After months of study, the Pentagon has decided no immediate major changes are needed in the global positioning of U.S. forces, although it will further analyze force needs in the Middle East and make refinements in Asia and the Pacific, officials said Monday.
The outcome of the study, which began in March at Defense Secretary Lloyd Austin’s direction, reflects a complex security picture facing the Biden administration, which fully withdrew from Afghanistan in August but is increasingly concerned about countering China in the Asia-Pacific region and Russia in Europe. Iran presents an additional challenge, including in Iraq and Syria, which makes it difficult to allocate more U.S. forces to other parts of the world.
With China in mind, the Pentagon plans to make infrastructure improvements in some parts of the Pacific, including in Guam and Australia. In September, the U.S. announced a new partnership with Australia and Britain to deepen security, diplomatic and defense cooperation in the Asia-Pacific region. As part of that AUKUS partnership, Australia is to acquire nuclear-powered submarines, and the U.S. is to increase rotational force deployments to Australia.
The Austin review is the first of several broad assessments by the administration of its defense priorities and policies. They include a reassessment of nuclear forces — their size and makeup, as well as the policies associated with their potential use — that is due to be finished early next year. The Pentagon also is working on a revised National Defense Strategy that would frame the full scope of defense policies, including the role of nuclear deterrence, cyberthreats, international alliances and force modernization.
The Austin study, known as the Global Posture Review, has set the stage for adjustments to U.S. force positioning in the coming two to three years, said Mara Karlin, the interim deputy undersecretary of defense for policy. She said a number of force adjustments in the Asia-Pacific and elsewhere are in the works but require further consultation with foreign governments.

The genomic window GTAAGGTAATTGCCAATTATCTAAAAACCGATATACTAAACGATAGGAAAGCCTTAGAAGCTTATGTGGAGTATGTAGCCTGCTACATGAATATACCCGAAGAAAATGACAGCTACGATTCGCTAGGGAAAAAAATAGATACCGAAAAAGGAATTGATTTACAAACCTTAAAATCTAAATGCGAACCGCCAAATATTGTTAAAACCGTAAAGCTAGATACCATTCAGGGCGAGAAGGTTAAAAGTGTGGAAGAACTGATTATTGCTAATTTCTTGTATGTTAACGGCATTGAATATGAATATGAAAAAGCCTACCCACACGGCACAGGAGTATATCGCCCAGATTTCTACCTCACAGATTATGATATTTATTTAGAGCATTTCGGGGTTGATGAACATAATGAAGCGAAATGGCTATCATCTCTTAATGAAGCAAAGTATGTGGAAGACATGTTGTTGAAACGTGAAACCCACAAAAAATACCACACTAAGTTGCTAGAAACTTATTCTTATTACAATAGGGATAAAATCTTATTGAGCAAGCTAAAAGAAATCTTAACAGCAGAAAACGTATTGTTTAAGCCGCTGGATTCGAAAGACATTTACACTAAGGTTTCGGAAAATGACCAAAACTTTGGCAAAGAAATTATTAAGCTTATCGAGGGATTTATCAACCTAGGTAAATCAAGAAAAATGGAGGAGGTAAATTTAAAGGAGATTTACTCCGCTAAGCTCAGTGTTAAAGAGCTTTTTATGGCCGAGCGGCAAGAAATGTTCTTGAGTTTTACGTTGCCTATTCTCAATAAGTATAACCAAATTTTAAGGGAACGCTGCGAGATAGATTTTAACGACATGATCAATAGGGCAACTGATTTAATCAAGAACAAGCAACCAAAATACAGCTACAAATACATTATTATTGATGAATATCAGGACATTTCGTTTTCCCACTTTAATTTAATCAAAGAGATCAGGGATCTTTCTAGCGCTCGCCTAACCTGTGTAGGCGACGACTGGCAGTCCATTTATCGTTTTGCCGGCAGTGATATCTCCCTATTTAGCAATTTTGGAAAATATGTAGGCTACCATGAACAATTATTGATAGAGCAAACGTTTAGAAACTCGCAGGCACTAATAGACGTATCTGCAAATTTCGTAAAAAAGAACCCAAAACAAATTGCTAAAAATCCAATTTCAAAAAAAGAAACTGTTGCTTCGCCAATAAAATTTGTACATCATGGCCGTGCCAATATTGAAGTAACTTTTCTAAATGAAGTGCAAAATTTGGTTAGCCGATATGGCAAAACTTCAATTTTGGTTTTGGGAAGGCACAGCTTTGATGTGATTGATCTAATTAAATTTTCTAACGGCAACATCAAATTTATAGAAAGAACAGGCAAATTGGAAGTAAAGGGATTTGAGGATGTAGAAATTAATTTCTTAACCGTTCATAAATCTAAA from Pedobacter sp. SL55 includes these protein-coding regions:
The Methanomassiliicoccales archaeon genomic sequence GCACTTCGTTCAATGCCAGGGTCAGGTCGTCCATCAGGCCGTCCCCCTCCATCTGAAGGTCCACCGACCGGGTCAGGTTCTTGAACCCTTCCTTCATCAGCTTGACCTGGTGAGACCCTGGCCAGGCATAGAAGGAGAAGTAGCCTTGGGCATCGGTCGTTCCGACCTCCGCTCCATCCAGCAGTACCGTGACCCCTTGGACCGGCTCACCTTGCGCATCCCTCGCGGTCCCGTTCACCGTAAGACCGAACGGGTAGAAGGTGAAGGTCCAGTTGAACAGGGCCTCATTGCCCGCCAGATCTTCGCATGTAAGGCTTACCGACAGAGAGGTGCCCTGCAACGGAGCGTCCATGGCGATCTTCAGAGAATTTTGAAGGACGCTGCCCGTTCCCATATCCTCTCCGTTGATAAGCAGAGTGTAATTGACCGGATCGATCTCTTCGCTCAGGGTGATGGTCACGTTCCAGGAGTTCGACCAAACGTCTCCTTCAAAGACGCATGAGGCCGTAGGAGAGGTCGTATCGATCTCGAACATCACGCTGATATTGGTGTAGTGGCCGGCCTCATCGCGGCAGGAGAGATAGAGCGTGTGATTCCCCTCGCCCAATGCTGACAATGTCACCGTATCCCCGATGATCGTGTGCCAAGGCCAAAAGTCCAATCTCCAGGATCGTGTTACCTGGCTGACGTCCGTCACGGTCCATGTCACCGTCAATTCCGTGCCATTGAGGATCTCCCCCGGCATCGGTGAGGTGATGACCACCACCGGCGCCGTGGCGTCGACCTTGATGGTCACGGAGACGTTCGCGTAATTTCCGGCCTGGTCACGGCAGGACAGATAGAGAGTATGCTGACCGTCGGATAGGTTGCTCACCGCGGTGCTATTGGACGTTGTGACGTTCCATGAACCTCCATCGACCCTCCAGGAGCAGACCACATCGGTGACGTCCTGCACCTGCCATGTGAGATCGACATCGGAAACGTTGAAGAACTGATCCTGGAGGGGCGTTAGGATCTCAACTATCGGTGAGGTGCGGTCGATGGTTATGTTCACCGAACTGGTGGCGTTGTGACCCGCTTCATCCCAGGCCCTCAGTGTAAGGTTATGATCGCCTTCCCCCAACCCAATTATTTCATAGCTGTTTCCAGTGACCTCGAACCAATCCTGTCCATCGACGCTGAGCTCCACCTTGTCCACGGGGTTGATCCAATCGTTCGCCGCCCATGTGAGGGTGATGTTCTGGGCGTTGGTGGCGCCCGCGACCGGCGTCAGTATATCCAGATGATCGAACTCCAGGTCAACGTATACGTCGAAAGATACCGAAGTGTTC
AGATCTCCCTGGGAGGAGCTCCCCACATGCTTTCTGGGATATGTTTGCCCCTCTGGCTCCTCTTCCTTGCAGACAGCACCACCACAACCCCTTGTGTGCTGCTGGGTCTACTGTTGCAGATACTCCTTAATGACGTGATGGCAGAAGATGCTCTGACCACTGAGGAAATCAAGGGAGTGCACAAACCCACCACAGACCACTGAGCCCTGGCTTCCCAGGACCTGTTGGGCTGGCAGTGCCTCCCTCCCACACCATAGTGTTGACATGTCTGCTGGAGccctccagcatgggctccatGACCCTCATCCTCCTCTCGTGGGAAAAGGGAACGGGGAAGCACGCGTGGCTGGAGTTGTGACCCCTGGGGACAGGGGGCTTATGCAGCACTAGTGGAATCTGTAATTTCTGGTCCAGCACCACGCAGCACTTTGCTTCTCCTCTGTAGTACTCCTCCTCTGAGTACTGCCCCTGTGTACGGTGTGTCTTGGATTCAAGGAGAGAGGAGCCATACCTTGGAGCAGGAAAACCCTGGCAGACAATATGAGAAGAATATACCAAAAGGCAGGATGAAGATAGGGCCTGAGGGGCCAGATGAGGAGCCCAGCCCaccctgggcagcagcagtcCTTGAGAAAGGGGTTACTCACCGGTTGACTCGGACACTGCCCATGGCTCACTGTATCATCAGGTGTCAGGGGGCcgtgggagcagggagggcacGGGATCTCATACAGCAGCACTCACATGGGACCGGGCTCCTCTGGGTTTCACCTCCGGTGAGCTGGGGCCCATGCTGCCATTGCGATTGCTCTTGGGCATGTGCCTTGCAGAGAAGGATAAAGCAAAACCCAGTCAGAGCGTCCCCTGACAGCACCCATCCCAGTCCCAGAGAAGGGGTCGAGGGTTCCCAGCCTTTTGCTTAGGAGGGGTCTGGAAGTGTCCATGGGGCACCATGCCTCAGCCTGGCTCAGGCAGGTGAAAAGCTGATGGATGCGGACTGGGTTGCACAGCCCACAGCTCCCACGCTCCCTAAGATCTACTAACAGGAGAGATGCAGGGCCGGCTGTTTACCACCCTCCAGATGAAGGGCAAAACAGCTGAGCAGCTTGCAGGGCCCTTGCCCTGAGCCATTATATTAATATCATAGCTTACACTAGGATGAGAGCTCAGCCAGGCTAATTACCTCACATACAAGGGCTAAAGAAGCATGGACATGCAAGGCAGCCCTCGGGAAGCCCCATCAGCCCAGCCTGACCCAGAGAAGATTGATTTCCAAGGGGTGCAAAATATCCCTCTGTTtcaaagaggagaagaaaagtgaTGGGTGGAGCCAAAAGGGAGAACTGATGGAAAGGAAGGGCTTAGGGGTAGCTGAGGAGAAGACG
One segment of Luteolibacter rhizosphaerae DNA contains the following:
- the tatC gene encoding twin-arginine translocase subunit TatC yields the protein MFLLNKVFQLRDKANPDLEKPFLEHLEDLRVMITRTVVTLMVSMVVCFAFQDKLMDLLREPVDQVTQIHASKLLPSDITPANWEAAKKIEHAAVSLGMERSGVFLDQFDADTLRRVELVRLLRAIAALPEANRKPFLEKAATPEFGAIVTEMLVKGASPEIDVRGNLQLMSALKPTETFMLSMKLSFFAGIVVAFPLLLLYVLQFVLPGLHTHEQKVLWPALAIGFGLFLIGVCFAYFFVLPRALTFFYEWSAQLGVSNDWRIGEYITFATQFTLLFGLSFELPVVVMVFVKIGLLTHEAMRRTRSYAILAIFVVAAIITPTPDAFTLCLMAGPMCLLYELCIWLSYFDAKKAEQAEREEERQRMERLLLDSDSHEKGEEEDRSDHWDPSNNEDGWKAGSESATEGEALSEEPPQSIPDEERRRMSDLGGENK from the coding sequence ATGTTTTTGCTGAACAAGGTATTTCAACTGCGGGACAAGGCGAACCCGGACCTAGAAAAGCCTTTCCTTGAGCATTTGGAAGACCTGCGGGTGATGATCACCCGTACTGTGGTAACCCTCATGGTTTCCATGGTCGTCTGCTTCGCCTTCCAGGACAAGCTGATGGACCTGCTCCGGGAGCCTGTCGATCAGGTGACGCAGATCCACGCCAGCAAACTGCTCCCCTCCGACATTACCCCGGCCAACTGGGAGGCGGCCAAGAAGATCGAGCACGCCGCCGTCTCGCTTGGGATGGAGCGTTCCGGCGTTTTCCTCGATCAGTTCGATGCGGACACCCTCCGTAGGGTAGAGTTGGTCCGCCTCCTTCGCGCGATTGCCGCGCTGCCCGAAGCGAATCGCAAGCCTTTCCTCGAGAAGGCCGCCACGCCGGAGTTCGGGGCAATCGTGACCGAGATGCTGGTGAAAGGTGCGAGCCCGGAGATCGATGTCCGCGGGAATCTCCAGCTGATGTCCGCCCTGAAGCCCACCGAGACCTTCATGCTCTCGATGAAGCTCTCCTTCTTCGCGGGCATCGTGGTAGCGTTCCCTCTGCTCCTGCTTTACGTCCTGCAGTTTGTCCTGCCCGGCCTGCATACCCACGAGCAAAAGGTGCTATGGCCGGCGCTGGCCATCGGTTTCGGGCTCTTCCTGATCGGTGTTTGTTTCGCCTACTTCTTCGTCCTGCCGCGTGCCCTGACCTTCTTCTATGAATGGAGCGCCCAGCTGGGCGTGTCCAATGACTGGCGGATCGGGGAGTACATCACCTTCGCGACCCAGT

Karlin said that in Australia, the plan is to make new rotational deployments of U.S. fighter and bomber aircraft, as well as U.S. ground forces training. More broadly across the Pacific, including in Guam, the U.S. intends to build new infrastructure such as fuel and munitions storage facilities and airfield upgrades.
“We’re doing a lot that will hopefully come to fruition in the coming years,” she said.
Some changes to U.S. force posture were announced earlier this year. In April, for example, Austin announced plans to expand the U.S. military presence in Germany by 500 troops and a halt to planning for large-scale troops cuts that had been ordered by the Trump administration.
At the time of Austin’s announcement, U.S. and European officials were expressing concern about a buildup of Russian forces near Ukraine’s border. That crisis abated, but in recent weeks, it has returned amid worry that Moscow might be planning a military incursion into Ukraine.
Austin earlier this year also approved the withdrawal of some air and missile defense forces from the Persian Gulf area.